Robert Bly’s 8 Stages of Translation, part 1

Excerpted (muchly!) from Robert Bly’s The Eight Stages of Translation, Rowan Tree Press, 1983. It’s now out of print and difficult to locate. In the book he goes through the translation process with a sonnet from Rilke’s “Sonnets to Orphesus.” I won’t type out his various versions, but “seeing” how he makes choices and changes them is fascinating. Below I’m outlining the steps, giving his descriptions, advice, and small bits of his commentary.

From the introduction:

In this essay I will not deal with the theory of translation but I will try to answer the question: What is it like to translate a poem? We’ll look mainly at the difficulties. The difficulties are all one difficulty, something immense, confusing, all of a piece. One translates a poem in fits and starts, getting a half line here, weeks later the other half, but one senses a process. I’m going to simplify the process into eight stages. I mean by that the stages one goes through from the first meeting with a poem to its recreation, when one says goodbye to it. As I’ve mentioned above, the stages will often collapse into each other, or a single line will suddenly go through all eight stages in a flash, while the other lines lie about looking even more resistant than before. What I will do then is to pretend that all goes in order; but this is an ancient ploy. When one makes a map, one pretends the earth can be laid out flat. But a map helps us to visualize the territory.

Stage 1:

During the first stage we set down a literal version, we don’t worry about nuances—English phrases that are flat, prosaic, dumpy are fine. We only want the thrust. […] As we read the literal, our first reaction is: What happened to the poem? Where did it go? So we read the original again and it’s still marvelous; so evidently something has been left out—probably the meaning. Before we go further with a translation then, we have to deal with the issue: What does the poem mean?

Stage 2:

         To find that is what I call the second stage. Some translators just print the literal version; they turn away from this stage. If we enter it, we will need everything we have learned in literature courses, or from our own writing, and all the (language of the original poem) we can scrape up in order to penetrate the “problems.” Often friends are helpful at this stage, to bring up quirky details that we haven’t noticed.

         [when wrestling with the deepest levels of the poem] we feel ourselves drawn here into areas we do not feel confident in, even to ideas we cannot accept. If we cannot accept them, we will resist them as a translator and do a poor job translating the poem. During this stage, then, we test how far we are willing to go. It’s clear that the poet is ahead of us, otherwise the poem would not be worth translating; it would have nothing “to say.” […] In a good poem, which violates certain secret assumptions, this second stage may take several hours. I spent a long time on this stage alone, some of it arguing over the text with other students and translators.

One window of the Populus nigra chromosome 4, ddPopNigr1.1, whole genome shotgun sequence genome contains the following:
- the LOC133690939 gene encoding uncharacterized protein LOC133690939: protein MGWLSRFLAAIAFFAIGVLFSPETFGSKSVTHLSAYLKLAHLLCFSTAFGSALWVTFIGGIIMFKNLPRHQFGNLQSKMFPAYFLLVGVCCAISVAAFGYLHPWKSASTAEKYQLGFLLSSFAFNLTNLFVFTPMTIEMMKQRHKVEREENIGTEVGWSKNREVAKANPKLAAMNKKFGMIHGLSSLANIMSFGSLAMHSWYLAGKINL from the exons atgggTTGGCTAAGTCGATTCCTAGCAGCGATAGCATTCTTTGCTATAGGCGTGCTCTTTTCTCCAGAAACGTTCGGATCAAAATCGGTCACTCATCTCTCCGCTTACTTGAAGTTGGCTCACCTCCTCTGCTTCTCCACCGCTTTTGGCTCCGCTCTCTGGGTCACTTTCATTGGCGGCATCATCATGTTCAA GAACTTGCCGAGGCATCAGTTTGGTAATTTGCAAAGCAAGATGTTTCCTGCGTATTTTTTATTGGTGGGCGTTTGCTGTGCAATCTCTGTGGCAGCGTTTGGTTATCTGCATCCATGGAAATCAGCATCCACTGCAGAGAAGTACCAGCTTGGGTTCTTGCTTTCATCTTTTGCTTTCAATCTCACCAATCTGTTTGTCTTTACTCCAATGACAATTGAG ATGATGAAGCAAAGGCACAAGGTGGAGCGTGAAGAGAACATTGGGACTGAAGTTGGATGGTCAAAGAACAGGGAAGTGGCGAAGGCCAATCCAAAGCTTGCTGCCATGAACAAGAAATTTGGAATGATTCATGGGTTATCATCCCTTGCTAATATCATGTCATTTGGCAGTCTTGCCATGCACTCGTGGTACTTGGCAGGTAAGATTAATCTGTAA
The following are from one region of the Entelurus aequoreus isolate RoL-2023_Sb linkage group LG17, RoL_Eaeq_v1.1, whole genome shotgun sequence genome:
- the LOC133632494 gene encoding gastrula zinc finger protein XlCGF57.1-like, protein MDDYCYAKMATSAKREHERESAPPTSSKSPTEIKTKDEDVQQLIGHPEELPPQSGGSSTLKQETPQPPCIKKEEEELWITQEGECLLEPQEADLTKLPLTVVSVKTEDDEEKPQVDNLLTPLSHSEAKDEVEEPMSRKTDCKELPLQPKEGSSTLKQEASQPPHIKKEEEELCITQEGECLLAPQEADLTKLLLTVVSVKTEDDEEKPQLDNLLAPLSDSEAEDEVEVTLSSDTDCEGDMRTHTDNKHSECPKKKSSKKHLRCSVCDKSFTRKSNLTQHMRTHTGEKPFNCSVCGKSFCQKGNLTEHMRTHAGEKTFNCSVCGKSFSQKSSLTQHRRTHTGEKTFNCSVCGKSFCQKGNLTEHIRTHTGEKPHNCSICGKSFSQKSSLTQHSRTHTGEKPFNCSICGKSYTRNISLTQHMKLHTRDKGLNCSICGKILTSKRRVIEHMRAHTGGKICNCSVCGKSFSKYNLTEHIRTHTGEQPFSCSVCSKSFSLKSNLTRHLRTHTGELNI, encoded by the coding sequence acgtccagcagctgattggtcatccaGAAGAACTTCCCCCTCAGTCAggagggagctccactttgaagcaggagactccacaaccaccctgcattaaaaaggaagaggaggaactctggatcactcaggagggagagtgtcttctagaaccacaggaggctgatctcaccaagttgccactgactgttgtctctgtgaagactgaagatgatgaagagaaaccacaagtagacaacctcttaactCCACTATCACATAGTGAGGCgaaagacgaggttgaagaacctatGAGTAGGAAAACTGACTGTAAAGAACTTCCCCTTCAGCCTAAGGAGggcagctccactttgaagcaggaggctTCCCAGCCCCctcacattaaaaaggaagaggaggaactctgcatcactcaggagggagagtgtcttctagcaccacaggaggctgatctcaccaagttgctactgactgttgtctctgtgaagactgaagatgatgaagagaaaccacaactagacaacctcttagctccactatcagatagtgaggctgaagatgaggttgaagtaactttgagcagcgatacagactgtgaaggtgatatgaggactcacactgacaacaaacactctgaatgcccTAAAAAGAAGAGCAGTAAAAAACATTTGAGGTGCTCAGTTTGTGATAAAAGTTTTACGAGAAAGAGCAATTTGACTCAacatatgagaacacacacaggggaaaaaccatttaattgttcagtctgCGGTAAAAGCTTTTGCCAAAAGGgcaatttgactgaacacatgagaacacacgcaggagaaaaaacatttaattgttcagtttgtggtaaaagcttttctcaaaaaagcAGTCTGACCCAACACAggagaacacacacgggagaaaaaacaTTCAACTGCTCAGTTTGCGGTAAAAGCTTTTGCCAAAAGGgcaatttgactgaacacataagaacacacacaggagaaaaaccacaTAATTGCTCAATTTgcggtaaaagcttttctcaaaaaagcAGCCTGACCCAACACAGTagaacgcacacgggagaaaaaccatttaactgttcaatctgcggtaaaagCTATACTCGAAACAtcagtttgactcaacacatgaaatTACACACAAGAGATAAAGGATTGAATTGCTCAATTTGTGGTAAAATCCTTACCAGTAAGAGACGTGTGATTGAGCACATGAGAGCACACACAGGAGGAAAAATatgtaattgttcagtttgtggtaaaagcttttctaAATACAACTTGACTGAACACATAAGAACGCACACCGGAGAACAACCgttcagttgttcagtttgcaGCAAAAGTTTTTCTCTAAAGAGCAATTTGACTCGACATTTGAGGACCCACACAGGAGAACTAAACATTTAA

[…] The more one talks, the more clear Rilke’s beliefs become, and so his meaning. He is certain of it, and so the German has a lovely enthusiasm, expressed in lifting, joyful rhythms. If that store of feeling is beyond the translator, he or she should leave them poem be. At the end of this stage, the translator should ask himself whether the feelings as well as the concepts are within his world. If they are not, he should stop. […] In the second stage, we decide whether to turn back or go on.

Stage 3:

         If we decide to go on, we return to our literal version and see where it lost the meanings just found. We redo the literal and try to get it into English this time. We think of the genius of the English language, what its nature is. I’ll call that the third stage.

         During this stage, we use all we know about the structure of the English language. During the composition of the literal version we followed the word order of the original German, and by doing that found ourselves drawn in the whirlpool of the delayed verb. German gains energy at times by delaying the verb, and even the main noun, so it appears late in the sentence. English gains energy the opposite way, by embarking the main noun immediately and the verb soon after. Most sentences in English that begin with prepositions, with “into” or “upon the” or “for the” tend to be weak in practice; this is not a doctrine but something we observe in reading or writing English.

         […] Leaving the word order of the original poem behind is often painful; beginning translators especially resist it. They feel disloyal if they move the verb, but each language evolves in a different way and we cannot cancel a thousand years of language evolution by our will. Moreover, if we are disloyal to German, we are at the same moment loyal to English. The word order of Spanish is closer to that of English, and this stage is usually less painful when translating from Spanish. So then, after redoing later lines, thinking solely in this stage of the sentence and clause structures natural to English, we would arrive at a new draft. We ignore the sentence structure of the German original, and try to move all sentences bodily into the genius of English.


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